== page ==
The Energy Department’s National Renewable Energy Laboratory (NREL) was recently issued a patent for a novel method that rapidly characterizes specialized materials during the manufacturing process. This approach significantly improves on standard quality control techniques by allowing for complete monitoring of materials without interrupting workflow.

“This technique enables materials manufacturers to detect potential problems early without slowing or stopping the manufacturing process,” said Bhushan Sopori, an NREL materials performance scientist and inventor of the On-line Monitoring in Solar Cell and Fuel Cell Manufacturing technology.

Mike Ulsh, manufacturing R&D project lead for NREL, sees the commercial benefits of implementing this invention in a number of industries including manufacturing of fuel cell components, semiconductor wafers, glass, and coatings. “Introduction of this technique has the potential to help decrease the cost of producing materials in a variety of industries,” said Ulsh. “It would likely have the largest impact on reducing cost in high-throughput environments, such as roll-to-roll processing facilities, because it can characterize materials at a speed of tens of feet per minute.”

Characterization of materials using this method is accomplished via wide-angular illumination on the conveyor belt or roll-to-roll processing platform. Spectral imaging and reciprocal optics are then utilized to assess a number of material features including thickness, surface conditions, and uniformity. The novel method was demonstrated on a roll-to-roll processing pilot plant at NREL’s Energy Systems Integration Facility (ESIF).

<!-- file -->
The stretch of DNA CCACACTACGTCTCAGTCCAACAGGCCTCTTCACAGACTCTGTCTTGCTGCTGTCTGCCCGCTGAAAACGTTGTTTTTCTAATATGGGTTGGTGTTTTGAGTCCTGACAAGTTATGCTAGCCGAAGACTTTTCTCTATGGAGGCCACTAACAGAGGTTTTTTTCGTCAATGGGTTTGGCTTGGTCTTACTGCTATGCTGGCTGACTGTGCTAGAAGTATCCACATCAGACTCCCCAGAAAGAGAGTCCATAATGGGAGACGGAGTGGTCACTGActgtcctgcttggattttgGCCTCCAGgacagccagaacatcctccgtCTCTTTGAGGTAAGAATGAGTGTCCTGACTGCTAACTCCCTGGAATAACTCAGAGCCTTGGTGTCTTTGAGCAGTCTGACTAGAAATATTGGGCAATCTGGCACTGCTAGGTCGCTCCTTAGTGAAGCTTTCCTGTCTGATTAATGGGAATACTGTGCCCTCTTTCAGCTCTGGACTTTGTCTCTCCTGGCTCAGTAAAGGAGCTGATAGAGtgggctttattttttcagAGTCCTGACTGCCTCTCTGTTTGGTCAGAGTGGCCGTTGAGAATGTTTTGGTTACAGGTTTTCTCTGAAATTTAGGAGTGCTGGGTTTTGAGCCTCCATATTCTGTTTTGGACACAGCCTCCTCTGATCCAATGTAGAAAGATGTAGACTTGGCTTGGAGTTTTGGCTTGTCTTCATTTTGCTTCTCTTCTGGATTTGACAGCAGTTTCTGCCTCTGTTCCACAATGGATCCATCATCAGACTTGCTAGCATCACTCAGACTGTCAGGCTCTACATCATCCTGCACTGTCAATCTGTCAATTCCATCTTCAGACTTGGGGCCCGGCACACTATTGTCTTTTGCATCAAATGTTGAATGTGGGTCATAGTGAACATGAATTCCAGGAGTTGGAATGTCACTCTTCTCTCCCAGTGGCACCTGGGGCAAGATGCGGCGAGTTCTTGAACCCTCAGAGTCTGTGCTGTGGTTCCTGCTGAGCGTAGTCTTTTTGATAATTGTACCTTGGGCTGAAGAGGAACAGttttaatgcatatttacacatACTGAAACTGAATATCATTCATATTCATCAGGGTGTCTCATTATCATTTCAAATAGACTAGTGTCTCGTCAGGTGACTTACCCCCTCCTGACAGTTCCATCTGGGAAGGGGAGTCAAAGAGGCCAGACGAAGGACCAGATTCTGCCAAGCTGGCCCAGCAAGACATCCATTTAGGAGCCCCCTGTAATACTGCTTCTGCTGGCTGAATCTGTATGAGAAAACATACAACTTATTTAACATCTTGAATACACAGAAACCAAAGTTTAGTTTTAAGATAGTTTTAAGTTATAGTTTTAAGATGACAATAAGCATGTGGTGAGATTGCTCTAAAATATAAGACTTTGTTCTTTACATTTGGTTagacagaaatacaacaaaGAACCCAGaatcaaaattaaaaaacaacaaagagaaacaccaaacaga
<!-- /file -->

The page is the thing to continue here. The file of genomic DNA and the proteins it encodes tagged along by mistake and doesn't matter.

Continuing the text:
NREL is the U.S. Department of Energy’s primary national laboratory for renewable energy and energy efficiency research and development. NREL is operated for the Energy Department by The Alliance for Sustainable Energy, LLC.

The SunShot Initiative is a collaborative national effort that aggressively drives innovation to make solar energy fully cost-competitive with traditional energy sources before the end of the decade. Through SunShot, DOE supports efforts by private companies, universities, and national laboratories to drive down the cost of solar electricity to $0.06 per kilowatt-hour.

Derick Lila
Derick is a Clark University graduate—and Fulbright alumni with a Master's Degree in Environmental Science, and Policy. He has 8+ years of solar industry research, marketing, and content strategy experience.

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